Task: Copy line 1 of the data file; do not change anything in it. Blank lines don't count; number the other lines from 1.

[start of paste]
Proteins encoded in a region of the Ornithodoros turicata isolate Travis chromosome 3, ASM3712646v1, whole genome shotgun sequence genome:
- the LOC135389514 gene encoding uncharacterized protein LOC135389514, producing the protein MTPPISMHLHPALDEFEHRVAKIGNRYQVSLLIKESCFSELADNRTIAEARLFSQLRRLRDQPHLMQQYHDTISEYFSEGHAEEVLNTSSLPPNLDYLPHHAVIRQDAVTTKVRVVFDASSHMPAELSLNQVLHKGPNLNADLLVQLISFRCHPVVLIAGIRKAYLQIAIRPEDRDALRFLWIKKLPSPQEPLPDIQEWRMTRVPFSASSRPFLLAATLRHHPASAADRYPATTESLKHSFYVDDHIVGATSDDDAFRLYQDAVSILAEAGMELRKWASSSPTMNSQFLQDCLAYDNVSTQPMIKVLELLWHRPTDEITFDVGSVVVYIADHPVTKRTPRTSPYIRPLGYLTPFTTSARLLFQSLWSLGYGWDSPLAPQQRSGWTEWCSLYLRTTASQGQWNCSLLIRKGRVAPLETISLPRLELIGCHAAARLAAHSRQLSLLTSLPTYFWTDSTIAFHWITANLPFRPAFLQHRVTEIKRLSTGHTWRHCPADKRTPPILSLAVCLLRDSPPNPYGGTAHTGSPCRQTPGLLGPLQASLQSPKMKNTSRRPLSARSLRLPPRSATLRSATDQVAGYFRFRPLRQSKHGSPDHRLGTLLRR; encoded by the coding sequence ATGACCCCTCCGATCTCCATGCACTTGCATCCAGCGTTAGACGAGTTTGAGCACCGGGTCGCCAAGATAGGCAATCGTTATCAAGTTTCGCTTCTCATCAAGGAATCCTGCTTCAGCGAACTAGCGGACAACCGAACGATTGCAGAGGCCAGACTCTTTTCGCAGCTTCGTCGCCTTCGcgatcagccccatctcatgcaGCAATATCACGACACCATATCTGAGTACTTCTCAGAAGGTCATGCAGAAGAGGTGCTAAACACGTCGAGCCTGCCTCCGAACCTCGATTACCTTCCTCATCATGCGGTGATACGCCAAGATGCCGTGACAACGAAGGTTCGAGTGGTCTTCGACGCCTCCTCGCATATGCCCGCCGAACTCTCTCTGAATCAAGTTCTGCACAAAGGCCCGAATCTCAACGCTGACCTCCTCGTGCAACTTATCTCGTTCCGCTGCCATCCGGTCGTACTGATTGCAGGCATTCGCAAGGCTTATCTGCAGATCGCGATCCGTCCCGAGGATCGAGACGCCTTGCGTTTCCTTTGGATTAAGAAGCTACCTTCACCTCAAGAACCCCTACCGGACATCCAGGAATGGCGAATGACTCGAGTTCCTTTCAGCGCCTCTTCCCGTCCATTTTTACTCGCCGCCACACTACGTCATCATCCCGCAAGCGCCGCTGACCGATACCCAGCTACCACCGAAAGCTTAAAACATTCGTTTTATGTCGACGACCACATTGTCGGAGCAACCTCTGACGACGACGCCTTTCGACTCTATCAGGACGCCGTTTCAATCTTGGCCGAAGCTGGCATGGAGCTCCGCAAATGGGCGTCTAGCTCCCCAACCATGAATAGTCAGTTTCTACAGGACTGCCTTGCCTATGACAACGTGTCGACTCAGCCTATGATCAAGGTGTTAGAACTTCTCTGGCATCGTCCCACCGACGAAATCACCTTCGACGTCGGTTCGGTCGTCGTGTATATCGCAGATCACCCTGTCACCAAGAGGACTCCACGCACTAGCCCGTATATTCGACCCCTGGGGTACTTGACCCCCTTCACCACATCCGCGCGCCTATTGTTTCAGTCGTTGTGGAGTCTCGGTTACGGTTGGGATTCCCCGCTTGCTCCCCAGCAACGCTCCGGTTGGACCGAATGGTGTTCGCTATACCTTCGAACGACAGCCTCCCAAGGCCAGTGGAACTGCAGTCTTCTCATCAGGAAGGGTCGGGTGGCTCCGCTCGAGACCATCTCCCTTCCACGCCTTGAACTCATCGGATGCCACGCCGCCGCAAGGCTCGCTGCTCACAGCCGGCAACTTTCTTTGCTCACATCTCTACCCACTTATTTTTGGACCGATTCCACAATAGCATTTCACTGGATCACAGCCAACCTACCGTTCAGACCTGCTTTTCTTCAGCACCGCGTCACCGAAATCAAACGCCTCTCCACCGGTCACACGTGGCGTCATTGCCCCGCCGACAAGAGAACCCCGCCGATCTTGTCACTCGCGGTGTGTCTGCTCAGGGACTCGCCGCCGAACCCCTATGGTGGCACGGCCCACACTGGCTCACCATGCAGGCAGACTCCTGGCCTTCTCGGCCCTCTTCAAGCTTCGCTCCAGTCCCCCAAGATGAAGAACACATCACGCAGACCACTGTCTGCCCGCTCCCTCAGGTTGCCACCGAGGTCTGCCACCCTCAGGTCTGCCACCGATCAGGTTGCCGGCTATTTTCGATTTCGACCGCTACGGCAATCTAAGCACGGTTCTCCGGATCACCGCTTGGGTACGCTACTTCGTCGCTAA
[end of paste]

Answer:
Proteins encoded in a region of the Ornithodoros turicata isolate Travis chromosome 3, ASM3712646v1, whole genome shotgun sequence genome: